trajectory and system is Lyapunov stable?

This is the network inversion, control law using network inversion. What we are trying

to do is we are constructing a Lyapunov function which is half x tilde, transpose x tilde plus

u tilde transpose u tilde. We have introduced a new element or new term in the Lyapunov

function, where u tilde is u hat minus u. What is this u hat? If you go back you see

that, when I invert the network I get what should be the control input that will take

my neural emulator to the target vector. You know already that, there may be a situation

where my predicted control input may not take the robot manipulator to its actual target.

Because of the problem that we enumerated in the beginning that, actually neural emulator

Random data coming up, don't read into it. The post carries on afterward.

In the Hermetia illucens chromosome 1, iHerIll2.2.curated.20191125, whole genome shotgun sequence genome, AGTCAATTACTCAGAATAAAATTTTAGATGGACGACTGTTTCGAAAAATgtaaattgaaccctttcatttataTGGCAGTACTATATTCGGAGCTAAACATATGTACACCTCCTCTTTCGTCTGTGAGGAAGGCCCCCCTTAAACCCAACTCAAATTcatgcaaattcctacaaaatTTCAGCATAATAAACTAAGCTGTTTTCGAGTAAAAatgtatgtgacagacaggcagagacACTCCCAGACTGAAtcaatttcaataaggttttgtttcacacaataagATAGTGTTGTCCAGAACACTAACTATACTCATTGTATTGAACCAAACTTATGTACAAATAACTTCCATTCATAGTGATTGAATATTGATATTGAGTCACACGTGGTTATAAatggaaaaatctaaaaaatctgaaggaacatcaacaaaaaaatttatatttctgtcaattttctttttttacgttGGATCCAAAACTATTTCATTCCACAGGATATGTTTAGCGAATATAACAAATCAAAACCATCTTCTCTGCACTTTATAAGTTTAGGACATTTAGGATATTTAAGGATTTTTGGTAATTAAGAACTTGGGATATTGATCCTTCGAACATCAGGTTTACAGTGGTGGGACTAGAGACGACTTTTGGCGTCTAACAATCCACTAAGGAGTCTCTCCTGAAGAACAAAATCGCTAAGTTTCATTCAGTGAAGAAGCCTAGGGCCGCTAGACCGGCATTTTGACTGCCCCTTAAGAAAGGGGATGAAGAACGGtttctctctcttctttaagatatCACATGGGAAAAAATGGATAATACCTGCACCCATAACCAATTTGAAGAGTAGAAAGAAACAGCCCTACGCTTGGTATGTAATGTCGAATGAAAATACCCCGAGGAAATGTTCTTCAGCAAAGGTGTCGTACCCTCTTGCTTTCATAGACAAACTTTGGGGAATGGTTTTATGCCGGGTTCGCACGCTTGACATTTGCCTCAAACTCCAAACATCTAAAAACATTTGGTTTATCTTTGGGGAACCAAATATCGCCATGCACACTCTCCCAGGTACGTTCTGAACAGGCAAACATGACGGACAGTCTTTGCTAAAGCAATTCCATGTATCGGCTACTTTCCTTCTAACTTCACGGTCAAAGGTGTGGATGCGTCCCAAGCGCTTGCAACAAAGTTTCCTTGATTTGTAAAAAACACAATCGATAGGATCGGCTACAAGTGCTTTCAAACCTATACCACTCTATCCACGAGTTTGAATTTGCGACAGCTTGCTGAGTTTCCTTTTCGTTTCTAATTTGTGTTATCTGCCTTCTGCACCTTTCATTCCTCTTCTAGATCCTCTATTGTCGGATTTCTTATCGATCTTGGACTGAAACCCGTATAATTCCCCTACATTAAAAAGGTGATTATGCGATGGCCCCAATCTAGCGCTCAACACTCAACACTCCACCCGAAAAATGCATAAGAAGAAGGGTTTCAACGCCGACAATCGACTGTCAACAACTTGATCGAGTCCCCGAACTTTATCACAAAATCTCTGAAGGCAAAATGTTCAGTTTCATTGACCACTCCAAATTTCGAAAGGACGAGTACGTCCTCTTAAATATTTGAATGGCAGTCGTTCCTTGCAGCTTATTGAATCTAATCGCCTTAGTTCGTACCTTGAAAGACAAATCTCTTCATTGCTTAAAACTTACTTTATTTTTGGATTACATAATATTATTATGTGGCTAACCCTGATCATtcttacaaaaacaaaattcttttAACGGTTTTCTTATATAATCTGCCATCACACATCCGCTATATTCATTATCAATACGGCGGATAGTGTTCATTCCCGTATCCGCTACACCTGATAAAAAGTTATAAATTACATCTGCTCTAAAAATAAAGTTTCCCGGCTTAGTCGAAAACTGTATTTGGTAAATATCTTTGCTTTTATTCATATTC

is that one which not only predicts the target, also predicts the desired input. If that training

is not complete then obviously, the neural emulator will fail sometime to predict the

control input. Now, we have to find some method by which this prediction can be made properly.

With this introduction of this new term, we take the time derivative of the Lyapunov function

and then we see that if I differentiate this term, x tilde transpose x tilde dot and x

tilde dot can be written as: minus doe x upon doe u. That is why, the minus sign comes into

doe u by d t and so du by d t that is how is the first term. Second term is, u tilde

transpose into u dot. Where, we can write this term as minus x tilde transpose J plus

D u dot where, J is doe x upon doe u, and D is 1 upon x tilde norm square x tilde u

tilde transpose. Control law using network inversion; first of all, we present a theorem.